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The Daily Wildcat

The Daily Wildcat

 

    Not waiting for the world to change

    Have a desire to know just how all of that relief money for Hurricane Katrina or 9/11 victims actually gets past the checkbook?

    Lisa Hopper, an adjunct lecturer in the Honors College discussed her honors colloquium class and why it is literally changing the world.

    Arizona Daily Wildcat: What is Honors 295H, Intro to the Spirit of Social Entrepreneurism?

    Hopper: This is a class centered around the rebirth of social entrepreneurism, which is about raising a consciousness in students that want to not just have jobs but have careers and how that affects the world around them. It is a unique class; it’s very interactive.

    Wildcat: How did you get into teaching this class?

    Hopper: Dr. Wayne Decker approached me three years ago to have World Care, the non-profit humanitarian organization that I founded in 1994, participate with the HCET classes (Honors Civic Engagement Teams), as a program for teams of students to work on international projects. They get hands-on and real-life experiences instead of just theoretical (projects). The class gets them exposed to what’s going on around the world.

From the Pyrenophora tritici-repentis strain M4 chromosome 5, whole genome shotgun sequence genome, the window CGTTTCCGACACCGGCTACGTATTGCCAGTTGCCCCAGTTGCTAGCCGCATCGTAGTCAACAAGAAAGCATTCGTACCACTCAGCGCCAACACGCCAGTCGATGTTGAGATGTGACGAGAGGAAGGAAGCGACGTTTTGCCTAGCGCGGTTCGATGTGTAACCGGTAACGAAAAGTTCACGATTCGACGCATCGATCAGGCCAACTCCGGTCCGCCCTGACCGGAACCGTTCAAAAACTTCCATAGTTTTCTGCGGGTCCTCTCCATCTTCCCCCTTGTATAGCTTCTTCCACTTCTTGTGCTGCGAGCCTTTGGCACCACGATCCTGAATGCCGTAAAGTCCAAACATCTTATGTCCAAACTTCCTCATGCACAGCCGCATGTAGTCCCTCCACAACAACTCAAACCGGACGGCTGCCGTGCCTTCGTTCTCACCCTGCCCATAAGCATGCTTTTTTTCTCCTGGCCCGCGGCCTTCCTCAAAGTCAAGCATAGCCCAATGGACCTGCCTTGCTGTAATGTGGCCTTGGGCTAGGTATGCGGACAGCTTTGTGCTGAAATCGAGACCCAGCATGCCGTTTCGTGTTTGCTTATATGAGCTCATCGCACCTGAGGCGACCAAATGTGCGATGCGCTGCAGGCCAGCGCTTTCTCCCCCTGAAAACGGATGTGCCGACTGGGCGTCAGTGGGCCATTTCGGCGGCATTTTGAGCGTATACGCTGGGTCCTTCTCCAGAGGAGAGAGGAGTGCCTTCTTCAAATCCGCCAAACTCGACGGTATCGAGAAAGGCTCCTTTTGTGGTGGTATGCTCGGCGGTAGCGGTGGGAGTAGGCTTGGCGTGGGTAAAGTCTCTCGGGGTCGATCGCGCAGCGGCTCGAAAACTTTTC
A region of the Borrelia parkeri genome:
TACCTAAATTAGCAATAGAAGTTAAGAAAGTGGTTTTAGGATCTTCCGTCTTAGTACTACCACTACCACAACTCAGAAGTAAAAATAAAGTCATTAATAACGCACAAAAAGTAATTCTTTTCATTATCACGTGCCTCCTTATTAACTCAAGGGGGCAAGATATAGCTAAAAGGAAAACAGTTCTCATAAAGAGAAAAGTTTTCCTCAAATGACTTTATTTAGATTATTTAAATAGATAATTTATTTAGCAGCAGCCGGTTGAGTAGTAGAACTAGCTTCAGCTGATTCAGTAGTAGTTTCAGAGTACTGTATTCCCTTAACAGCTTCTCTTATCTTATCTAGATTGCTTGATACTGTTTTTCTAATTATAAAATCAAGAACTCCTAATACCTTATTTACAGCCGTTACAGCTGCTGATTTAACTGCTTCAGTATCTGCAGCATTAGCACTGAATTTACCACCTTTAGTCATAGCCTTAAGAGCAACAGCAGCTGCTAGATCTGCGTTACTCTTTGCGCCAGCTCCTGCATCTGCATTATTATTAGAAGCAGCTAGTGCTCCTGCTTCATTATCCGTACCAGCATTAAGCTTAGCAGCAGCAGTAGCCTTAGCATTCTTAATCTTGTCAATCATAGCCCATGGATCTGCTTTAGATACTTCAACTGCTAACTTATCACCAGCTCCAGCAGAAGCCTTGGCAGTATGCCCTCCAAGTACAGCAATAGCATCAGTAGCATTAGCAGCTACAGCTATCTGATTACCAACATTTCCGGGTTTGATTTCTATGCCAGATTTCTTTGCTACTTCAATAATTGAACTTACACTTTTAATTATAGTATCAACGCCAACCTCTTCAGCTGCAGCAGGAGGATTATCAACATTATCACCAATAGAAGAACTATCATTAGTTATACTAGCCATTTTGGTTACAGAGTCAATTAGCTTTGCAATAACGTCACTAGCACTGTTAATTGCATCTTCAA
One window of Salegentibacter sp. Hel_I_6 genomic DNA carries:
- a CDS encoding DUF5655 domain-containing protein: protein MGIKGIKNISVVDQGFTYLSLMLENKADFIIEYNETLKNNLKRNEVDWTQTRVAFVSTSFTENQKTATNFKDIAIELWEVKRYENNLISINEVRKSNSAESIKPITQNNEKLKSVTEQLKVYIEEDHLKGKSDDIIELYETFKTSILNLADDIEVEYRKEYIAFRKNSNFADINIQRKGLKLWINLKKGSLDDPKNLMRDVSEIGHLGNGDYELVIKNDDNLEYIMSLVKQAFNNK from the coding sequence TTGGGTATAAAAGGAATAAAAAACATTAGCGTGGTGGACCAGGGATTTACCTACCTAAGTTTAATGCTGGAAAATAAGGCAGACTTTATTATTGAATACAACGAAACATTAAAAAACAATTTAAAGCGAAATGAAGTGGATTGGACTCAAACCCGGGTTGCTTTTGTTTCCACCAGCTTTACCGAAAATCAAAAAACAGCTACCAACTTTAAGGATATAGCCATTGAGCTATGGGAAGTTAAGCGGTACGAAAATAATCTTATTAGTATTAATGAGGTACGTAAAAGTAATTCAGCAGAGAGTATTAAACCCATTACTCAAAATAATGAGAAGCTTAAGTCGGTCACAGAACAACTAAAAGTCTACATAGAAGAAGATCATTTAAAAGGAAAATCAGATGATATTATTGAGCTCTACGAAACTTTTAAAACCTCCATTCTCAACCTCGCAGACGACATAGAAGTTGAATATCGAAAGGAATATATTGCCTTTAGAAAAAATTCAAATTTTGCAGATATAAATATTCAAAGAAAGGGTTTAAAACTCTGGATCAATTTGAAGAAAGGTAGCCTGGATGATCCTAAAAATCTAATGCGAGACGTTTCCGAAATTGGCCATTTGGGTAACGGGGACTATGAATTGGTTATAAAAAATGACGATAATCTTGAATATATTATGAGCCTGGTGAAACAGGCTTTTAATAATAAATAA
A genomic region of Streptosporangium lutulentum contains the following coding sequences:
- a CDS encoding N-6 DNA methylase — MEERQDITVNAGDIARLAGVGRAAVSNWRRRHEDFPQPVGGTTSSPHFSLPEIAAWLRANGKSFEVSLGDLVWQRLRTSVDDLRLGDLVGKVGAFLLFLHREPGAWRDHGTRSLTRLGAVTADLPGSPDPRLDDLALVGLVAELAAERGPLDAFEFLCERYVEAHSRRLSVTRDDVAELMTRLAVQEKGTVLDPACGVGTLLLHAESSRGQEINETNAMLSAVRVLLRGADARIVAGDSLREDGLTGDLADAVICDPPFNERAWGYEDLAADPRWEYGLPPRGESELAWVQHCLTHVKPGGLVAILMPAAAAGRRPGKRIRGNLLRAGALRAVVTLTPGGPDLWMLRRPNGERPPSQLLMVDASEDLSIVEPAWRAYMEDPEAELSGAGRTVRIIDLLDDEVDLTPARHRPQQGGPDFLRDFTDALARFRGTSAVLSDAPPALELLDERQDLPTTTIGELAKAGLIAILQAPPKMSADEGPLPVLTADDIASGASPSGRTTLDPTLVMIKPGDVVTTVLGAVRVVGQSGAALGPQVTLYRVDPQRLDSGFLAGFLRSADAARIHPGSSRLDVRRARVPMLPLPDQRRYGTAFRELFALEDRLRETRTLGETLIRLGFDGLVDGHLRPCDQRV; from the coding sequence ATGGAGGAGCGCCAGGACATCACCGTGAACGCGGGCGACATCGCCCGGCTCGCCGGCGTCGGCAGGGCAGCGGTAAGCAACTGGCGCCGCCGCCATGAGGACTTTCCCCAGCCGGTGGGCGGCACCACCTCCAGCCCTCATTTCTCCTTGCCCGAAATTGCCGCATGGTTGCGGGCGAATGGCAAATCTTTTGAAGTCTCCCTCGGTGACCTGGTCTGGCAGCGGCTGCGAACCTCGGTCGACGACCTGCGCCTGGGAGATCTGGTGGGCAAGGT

Wildcat: What does the course focus on?

    Hopper: We focus primarily on how the non-profit world enhances the economy and how it affects countries in the micro and the macro world. Also, on students’ personal ambitions and how they are going to work within their careers. We also focus on recognizing and removing the smoke and mirrors of the non-profit world. We touch on economies, politics, religions and other influences that facilitate success or failure of programs around the world. We go into the financial and corruption side of humanitarian work and the types and different levels of non-profits.

    Wildcat: What do students take away from the class?

    Hopper: They have a better awareness about themselves and their purpose. By exposing them to different aspects of the working world and the non-profit world they gain a better understanding of where they want to go. There is more of a social knowledge of what the student can do for the world, not what the world can do for the student.

    Wildcat: Is this generation more conscientious of worldly, societal problems?

    Hopper: I think that your generation wants to have more experiences in the global world because it is so readily accessible. Your generation is more humble to recognize the values of working together as a whole world, not just about the U.S.

    -compiled by Alex Garday

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